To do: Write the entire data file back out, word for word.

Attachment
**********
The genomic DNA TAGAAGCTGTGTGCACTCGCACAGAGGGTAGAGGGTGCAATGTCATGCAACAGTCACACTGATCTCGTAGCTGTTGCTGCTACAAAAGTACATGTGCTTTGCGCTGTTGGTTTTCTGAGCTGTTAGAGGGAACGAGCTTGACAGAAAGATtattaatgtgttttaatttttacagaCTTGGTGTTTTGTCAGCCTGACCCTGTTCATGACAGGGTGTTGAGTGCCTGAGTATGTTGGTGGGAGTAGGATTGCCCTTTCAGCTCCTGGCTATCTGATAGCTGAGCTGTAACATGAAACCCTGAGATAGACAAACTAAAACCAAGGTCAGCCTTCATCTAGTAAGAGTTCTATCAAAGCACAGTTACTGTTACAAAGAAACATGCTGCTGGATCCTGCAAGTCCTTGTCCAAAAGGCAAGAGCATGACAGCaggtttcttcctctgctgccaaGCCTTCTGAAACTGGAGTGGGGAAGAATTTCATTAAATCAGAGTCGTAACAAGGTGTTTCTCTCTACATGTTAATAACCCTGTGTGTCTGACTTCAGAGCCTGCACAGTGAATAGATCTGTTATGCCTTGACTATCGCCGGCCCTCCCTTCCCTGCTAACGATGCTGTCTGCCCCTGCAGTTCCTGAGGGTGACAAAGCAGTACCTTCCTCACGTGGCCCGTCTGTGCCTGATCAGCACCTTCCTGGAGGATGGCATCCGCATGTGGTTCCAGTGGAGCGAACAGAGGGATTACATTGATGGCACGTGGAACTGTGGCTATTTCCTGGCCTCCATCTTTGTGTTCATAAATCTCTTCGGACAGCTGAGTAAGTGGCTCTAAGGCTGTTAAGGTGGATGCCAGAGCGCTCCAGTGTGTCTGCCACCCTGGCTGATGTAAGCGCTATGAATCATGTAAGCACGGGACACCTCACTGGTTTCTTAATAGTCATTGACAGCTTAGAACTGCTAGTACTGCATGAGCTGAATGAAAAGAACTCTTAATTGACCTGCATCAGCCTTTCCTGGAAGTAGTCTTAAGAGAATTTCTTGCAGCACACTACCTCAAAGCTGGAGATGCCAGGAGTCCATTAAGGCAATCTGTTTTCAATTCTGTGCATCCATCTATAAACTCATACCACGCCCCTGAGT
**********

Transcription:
The genomic DNA TAGAAGCTGTGTGCACTCGCACAGAGGGTAGAGGGTGCAATGTCATGCAACAGTCACACTGATCTCGTAGCTGTTGCTGCTACAAAAGTACATGTGCTTTGCGCTGTTGGTTTTCTGAGCTGTTAGAGGGAACGAGCTTGACAGAAAGATtattaatgtgttttaatttttacagaCTTGGTGTTTTGTCAGCCTGACCCTGTTCATGACAGGGTGTTGAGTGCCTGAGTATGTTGGTGGGAGTAGGATTGCCCTTTCAGCTCCTGGCTATCTGATAGCTGAGCTGTAACATGAAACCCTGAGATAGACAAACTAAAACCAAGGTCAGCCTTCATCTAGTAAGAGTTCTATCAAAGCACAGTTACTGTTACAAAGAAACATGCTGCTGGATCCTGCAAGTCCTTGTCCAAAAGGCAAGAGCATGACAGCaggtttcttcctctgctgccaaGCCTTCTGAAACTGGAGTGGGGAAGAATTTCATTAAATCAGAGTCGTAACAAGGTGTTTCTCTCTACATGTTAATAACCCTGTGTGTCTGACTTCAGAGCCTGCACAGTGAATAGATCTGTTATGCCTTGACTATCGCCGGCCCTCCCTTCCCTGCTAACGATGCTGTCTGCCCCTGCAGTTCCTGAGGGTGACAAAGCAGTACCTTCCTCACGTGGCCCGTCTGTGCCTGATCAGCACCTTCCTGGAGGATGGCATCCGCATGTGGTTCCAGTGGAGCGAACAGAGGGATTACATTGATGGCACGTGGAACTGTGGCTATTTCCTGGCCTCCATCTTTGTGTTCATAAATCTCTTCGGACAGCTGAGTAAGTGGCTCTAAGGCTGTTAAGGTGGATGCCAGAGCGCTCCAGTGTGTCTGCCACCCTGGCTGATGTAAGCGCTATGAATCATGTAAGCACGGGACACCTCACTGGTTTCTTAATAGTCATTGACAGCTTAGAACTGCTAGTACTGCATGAGCTGAATGAAAAGAACTCTTAATTGACCTGCATCAGCCTTTCCTGGAAGTAGTCTTAAGAGAATTTCTTGCAGCACACTACCTCAAAGCTGGAGATGCCAGGAGTCCATTAAGGCAATCTGTTTTCAATTCTGTGCATCCATCTATAAACTCATACCACGCCCCTGAGT